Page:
Supenn Harrison, who married a fellow student at the U shortly after she arrived here from her native Thailand, got her start making eggrolls for colleagues at work. Encouraged by their raves, she trundled them to the State Fair, where they sold out. So in 1979 she quit her day job, bought a diner on a seedy stretch of Lake Street and slipped a few Thai favorites into its eggs-and-burger mix. They sold like hot cakes (well, better than the griddle’s hot cakes), so she traded the fryer for a wok and renamed the dive Siam Café, where lucky Minnesotans got their first out-of-body inkling of just how tasty Thai food could be.
Since 1986, her iconic Washington Avenue location, resplendent with gold leaf amid statues of deities and elephants, has counted Neil Diamond, Mick Jagger and Julia Child among her fans and spawned many another Thai café, launched by chefs who got their start in her kitchen. Back in the day, her daughters pouted about “Mommy’s restaurant.” Today they’re proud to be her partners.
Pad Thai reigns as the national dish of Thailand, and it gets top billing here. Rice noodles (a boon to gluten-avoiders) are tossed with green onions, crispy bean sprouts, garlic, and a splash of fish sauce, then melded by an egg that gently thickens the mélange. A flurry of peanuts adds richness and crunch, and a final squeeze of lemon brightens the works ($10–13, depending on choice of protein).
Rama Thai Delight, named to honor Thailand’s king, is the most-requested dish on the menu, says Supenn. Instead of noodles, there’s a bowl of rice on the side. Lots of fresh, green spinach beds the protein (this time, we chose shrimp) coated in a rich, clingy sauce of red curry paste, fish sauce and peanuts, boosted by a pinch of chili flakes. Table condiments allow fire eaters to up the ante while party’s more demure Norwegians rest happy, if benighted.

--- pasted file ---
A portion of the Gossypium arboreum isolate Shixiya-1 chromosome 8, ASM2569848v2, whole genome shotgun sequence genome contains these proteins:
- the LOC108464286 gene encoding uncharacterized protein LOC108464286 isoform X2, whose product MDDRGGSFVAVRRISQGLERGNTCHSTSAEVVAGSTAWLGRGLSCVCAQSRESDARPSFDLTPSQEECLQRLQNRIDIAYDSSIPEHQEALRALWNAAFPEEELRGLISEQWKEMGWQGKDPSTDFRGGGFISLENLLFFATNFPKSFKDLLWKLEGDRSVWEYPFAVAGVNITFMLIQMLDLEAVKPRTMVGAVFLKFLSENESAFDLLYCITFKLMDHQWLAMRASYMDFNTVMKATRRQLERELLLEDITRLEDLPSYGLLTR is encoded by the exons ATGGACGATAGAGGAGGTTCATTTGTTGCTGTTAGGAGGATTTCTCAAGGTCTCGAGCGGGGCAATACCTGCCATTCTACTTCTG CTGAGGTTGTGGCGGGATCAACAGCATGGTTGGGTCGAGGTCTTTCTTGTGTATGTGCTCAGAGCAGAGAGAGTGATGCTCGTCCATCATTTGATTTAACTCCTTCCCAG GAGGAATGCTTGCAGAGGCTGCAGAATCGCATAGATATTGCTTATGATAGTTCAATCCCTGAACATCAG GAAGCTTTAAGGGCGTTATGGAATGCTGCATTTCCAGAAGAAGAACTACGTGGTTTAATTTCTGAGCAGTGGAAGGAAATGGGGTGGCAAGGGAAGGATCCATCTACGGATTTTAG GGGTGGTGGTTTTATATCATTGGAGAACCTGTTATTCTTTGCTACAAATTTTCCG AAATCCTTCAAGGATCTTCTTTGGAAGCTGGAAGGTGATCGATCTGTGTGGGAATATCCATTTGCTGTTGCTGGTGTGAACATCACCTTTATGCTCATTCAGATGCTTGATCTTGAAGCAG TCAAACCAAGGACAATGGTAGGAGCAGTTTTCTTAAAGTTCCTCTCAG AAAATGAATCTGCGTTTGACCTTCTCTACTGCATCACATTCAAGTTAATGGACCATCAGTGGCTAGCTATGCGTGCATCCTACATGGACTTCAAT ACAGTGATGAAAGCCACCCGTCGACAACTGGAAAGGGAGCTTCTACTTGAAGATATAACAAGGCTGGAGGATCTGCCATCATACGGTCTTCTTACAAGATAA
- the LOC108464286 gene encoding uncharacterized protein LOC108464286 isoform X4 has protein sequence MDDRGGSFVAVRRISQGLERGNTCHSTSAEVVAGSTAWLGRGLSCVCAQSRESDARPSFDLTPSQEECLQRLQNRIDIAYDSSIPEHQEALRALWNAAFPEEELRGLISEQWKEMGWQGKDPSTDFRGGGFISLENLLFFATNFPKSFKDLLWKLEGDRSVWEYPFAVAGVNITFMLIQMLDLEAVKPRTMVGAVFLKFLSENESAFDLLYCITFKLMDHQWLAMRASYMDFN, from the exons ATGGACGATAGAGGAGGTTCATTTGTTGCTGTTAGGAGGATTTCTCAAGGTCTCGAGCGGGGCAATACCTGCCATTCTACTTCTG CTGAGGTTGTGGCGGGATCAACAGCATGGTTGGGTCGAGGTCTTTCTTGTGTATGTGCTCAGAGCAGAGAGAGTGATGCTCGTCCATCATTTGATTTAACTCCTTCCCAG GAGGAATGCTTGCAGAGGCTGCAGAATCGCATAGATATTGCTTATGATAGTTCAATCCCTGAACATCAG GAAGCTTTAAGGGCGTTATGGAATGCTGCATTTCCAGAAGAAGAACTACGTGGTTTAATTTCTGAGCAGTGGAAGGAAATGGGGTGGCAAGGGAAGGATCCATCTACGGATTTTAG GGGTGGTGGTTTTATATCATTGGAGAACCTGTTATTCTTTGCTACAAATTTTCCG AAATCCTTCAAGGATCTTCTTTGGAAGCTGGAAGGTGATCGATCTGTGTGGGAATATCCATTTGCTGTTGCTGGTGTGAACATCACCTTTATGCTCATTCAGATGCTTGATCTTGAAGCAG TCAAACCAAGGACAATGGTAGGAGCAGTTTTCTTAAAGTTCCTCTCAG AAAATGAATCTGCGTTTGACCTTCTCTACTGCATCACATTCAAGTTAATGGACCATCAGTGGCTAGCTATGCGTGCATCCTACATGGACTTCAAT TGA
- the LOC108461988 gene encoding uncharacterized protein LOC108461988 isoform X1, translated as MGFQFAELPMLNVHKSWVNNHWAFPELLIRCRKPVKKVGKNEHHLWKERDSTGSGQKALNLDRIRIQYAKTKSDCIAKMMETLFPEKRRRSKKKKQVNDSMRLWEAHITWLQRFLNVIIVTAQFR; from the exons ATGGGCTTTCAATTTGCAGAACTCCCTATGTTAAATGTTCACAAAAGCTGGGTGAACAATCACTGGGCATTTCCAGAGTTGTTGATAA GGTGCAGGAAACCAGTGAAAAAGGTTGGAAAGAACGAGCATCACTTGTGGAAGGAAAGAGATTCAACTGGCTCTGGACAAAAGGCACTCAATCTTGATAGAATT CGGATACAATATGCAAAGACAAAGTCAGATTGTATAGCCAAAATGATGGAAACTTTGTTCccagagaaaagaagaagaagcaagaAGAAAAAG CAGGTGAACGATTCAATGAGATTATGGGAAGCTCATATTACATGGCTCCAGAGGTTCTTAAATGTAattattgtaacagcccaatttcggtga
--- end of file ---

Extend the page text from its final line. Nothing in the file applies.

Another favorite is Holy Basil Supreme — like, Holy Moley, Basil! These are no dainty, little Italiano leaves sizzling in the wok, along with garlic, the welcome crunch of sweet green peppers, satin-textured mushrooms, a drizzle of fish sauce, protein (beef for us) and “red chilies to taste.” Hey, cuts down on your heating bill.
We’d started with the mixed appetizer platter with its four attendant sauces — peanut, vinegar, sweet-and-sour and ginger — with which to flavor tendrils of beef satay (dry and overcooked) and cream cheese wontons (a brittle, boring American invention), both skippable. But what the heck: That leaves you with more room for the wondrous, fresh spring rolls that are Sawatdee’s forte, and a work of art. A slim shrimp silhouette shines through translucent rice paper, which further wraps crunchy, cilantro-scented rice noodles and greens. They’re as addictive as potato chips, but you won’t feel guilty in the morning.
Sawatdee offers a lovely wine flight, too: Riesling, Malbec and gently-sweet plum to accompany your green tea ice cream finale.
607 Washington Ave. S.